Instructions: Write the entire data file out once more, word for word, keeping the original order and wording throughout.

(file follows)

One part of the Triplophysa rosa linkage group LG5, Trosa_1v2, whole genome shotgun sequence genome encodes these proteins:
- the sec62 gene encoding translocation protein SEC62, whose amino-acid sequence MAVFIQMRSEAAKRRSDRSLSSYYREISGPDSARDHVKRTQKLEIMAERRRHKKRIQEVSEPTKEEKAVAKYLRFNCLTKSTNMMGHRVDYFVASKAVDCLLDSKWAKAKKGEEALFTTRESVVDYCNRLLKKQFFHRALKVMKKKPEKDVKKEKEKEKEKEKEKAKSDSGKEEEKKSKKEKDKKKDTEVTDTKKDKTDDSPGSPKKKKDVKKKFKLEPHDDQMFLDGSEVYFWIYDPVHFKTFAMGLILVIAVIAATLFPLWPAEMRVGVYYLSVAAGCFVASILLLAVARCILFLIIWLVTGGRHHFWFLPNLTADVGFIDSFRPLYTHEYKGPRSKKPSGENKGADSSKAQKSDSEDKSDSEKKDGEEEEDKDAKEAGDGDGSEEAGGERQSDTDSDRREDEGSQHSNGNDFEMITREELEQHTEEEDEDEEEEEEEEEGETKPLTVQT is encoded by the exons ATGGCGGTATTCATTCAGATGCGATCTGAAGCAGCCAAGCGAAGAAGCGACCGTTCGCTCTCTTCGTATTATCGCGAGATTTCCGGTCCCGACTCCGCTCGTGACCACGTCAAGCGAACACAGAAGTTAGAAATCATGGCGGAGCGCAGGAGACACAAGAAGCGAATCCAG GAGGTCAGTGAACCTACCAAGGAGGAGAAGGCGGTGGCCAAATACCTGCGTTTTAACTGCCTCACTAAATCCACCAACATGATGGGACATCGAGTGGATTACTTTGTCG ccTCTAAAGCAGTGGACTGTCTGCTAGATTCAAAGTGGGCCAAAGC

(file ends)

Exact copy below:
One part of the Triplophysa rosa linkage group LG5, Trosa_1v2, whole genome shotgun sequence genome encodes these proteins:
- the sec62 gene encoding translocation protein SEC62, whose amino-acid sequence MAVFIQMRSEAAKRRSDRSLSSYYREISGPDSARDHVKRTQKLEIMAERRRHKKRIQEVSEPTKEEKAVAKYLRFNCLTKSTNMMGHRVDYFVASKAVDCLLDSKWAKAKKGEEALFTTRESVVDYCNRLLKKQFFHRALKVMKKKPEKDVKKEKEKEKEKEKEKAKSDSGKEEEKKSKKEKDKKKDTEVTDTKKDKTDDSPGSPKKKKDVKKKFKLEPHDDQMFLDGSEVYFWIYDPVHFKTFAMGLILVIAVIAATLFPLWPAEMRVGVYYLSVAAGCFVASILLLAVARCILFLIIWLVTGGRHHFWFLPNLTADVGFIDSFRPLYTHEYKGPRSKKPSGENKGADSSKAQKSDSEDKSDSEKKDGEEEEDKDAKEAGDGDGSEEAGGERQSDTDSDRREDEGSQHSNGNDFEMITREELEQHTEEEDEDEEEEEEEEEGETKPLTVQT is encoded by the exons ATGGCGGTATTCATTCAGATGCGATCTGAAGCAGCCAAGCGAAGAAGCGACCGTTCGCTCTCTTCGTATTATCGCGAGATTTCCGGTCCCGACTCCGCTCGTGACCACGTCAAGCGAACACAGAAGTTAGAAATCATGGCGGAGCGCAGGAGACACAAGAAGCGAATCCAG GAGGTCAGTGAACCTACCAAGGAGGAGAAGGCGGTGGCCAAATACCTGCGTTTTAACTGCCTCACTAAATCCACCAACATGATGGGACATCGAGTGGATTACTTTGTCG ccTCTAAAGCAGTGGACTGTCTGCTAGATTCAAAGTGGGCCAAAGC